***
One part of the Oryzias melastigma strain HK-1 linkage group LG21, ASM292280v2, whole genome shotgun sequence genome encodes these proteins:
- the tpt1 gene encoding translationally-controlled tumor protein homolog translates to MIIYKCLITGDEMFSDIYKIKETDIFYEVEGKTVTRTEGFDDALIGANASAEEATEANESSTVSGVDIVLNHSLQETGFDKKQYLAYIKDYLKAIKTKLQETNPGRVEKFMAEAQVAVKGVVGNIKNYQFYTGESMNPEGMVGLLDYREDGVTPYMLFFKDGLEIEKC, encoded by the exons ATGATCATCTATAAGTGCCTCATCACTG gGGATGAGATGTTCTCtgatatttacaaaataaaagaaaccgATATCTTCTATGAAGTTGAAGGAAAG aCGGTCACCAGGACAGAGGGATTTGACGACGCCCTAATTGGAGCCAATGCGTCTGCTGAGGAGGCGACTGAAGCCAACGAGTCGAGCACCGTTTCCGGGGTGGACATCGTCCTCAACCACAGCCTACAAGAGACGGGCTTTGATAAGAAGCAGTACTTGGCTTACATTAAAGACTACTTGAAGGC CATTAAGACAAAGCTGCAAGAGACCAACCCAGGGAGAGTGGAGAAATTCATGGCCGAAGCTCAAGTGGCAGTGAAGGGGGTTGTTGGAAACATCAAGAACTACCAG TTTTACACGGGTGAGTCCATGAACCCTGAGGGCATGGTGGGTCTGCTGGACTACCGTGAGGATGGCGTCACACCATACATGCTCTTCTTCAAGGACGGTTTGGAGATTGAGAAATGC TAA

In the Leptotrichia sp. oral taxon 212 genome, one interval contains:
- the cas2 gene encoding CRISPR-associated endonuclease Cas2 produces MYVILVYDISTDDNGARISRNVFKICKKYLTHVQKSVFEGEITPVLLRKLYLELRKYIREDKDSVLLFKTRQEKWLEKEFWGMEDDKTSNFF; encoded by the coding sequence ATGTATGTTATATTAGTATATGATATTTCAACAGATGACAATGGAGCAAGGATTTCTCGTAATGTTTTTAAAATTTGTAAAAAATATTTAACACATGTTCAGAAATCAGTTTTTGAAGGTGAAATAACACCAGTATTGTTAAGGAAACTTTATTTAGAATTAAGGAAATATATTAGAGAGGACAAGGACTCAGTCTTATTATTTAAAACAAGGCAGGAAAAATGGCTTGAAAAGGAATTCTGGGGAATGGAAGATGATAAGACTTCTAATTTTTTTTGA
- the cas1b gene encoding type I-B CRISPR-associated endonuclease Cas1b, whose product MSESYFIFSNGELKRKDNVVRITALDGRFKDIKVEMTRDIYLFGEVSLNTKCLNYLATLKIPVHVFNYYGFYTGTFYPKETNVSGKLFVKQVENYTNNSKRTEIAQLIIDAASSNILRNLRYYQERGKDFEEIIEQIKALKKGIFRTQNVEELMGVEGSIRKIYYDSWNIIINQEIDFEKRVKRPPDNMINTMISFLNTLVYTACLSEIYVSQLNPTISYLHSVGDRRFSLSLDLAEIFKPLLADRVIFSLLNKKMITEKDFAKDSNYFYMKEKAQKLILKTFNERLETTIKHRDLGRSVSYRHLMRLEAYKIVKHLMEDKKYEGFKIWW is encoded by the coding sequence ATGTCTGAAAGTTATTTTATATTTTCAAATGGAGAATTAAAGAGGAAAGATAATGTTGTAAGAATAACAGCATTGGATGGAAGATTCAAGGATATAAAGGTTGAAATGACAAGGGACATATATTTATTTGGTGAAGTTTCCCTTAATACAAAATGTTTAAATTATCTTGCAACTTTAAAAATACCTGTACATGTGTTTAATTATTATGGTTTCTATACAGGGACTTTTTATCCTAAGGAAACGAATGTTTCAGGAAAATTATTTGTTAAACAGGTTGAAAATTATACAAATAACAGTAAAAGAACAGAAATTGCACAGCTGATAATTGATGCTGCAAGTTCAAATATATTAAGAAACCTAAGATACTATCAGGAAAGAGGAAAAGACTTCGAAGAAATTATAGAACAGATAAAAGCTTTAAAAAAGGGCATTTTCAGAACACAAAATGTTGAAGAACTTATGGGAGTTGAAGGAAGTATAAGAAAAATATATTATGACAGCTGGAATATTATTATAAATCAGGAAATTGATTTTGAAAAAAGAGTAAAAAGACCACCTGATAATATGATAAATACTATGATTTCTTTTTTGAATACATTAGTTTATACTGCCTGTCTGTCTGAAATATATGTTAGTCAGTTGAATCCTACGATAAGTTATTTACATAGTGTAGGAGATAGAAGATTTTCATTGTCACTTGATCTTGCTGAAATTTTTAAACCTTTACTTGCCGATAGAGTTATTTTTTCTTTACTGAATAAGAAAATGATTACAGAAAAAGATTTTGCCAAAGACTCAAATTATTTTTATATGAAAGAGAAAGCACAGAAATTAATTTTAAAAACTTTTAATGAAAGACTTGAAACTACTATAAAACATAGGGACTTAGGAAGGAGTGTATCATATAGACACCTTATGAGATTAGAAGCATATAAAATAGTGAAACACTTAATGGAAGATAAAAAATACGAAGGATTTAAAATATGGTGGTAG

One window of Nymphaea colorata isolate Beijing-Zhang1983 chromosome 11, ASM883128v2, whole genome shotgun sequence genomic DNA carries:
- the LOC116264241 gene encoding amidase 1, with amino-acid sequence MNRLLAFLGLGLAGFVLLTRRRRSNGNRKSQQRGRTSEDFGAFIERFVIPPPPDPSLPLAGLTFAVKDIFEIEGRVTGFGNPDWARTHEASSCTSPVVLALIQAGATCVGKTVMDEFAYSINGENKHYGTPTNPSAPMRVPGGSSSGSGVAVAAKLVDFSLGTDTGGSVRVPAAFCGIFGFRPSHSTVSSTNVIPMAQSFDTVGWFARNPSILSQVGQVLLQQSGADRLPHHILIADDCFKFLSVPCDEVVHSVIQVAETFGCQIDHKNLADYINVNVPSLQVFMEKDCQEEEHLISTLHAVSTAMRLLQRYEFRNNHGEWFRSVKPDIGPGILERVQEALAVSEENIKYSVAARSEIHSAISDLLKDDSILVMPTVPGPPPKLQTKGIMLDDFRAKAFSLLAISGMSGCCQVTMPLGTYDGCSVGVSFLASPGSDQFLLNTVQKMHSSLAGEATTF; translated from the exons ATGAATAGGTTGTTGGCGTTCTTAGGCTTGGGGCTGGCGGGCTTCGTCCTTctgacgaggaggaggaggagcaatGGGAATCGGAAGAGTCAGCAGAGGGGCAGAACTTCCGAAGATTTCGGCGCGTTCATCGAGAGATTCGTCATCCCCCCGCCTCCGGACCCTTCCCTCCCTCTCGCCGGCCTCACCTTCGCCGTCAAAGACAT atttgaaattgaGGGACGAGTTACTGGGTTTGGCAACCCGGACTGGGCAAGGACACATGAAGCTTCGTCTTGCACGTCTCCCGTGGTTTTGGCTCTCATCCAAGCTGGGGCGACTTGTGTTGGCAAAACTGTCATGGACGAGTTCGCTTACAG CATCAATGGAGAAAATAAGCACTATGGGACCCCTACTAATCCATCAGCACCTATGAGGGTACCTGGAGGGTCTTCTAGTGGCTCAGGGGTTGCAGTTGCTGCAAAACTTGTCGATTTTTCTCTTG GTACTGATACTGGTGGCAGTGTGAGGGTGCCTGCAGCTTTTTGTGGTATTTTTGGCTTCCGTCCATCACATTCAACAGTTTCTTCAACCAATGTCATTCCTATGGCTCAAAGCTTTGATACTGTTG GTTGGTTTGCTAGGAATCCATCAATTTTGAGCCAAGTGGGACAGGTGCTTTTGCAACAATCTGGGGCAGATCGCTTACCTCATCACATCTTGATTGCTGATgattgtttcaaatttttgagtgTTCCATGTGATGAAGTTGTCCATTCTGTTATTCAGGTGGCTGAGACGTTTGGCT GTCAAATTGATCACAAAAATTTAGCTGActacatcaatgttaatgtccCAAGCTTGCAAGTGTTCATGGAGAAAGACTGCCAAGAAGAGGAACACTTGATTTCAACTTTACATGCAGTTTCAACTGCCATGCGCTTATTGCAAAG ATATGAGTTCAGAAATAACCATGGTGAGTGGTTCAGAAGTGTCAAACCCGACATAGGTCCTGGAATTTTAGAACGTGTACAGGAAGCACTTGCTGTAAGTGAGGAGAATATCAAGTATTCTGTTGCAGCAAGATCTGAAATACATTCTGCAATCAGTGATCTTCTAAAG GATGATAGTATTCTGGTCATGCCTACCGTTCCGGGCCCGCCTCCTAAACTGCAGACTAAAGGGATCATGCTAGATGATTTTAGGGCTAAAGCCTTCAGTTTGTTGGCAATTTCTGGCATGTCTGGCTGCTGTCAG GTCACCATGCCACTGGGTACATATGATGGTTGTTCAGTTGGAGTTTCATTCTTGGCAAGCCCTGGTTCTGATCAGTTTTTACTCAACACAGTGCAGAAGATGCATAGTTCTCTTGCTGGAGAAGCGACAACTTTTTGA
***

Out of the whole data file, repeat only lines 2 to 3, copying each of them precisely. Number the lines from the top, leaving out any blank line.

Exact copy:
- the tpt1 gene encoding translationally-controlled tumor protein homolog translates to MIIYKCLITGDEMFSDIYKIKETDIFYEVEGKTVTRTEGFDDALIGANASAEEATEANESSTVSGVDIVLNHSLQETGFDKKQYLAYIKDYLKAIKTKLQETNPGRVEKFMAEAQVAVKGVVGNIKNYQFYTGESMNPEGMVGLLDYREDGVTPYMLFFKDGLEIEKC, encoded by the exons ATGATCATCTATAAGTGCCTCATCACTG gGGATGAGATGTTCTCtgatatttacaaaataaaagaaaccgATATCTTCTATGAAGTTGAAGGAAAG aCGGTCACCAGGACAGAGGGATTTGACGACGCCCTAATTGGAGCCAATGCGTCTGCTGAGGAGGCGACTGAAGCCAACGAGTCGAGCACCGTTTCCGGGGTGGACATCGTCCTCAACCACAGCCTACAAGAGACGGGCTTTGATAAGAAGCAGTACTTGGCTTACATTAAAGACTACTTGAAGGC CATTAAGACAAAGCTGCAAGAGACCAACCCAGGGAGAGTGGAGAAATTCATGGCCGAAGCTCAAGTGGCAGTGAAGGGGGTTGTTGGAAACATCAAGAACTACCAG TTTTACACGGGTGAGTCCATGAACCCTGAGGGCATGGTGGGTCTGCTGGACTACCGTGAGGATGGCGTCACACCATACATGCTCTTCTTCAAGGACGGTTTGGAGATTGAGAAATGC TAA

In the Leptotrichia sp. oral taxon 212 genome, one interval contains: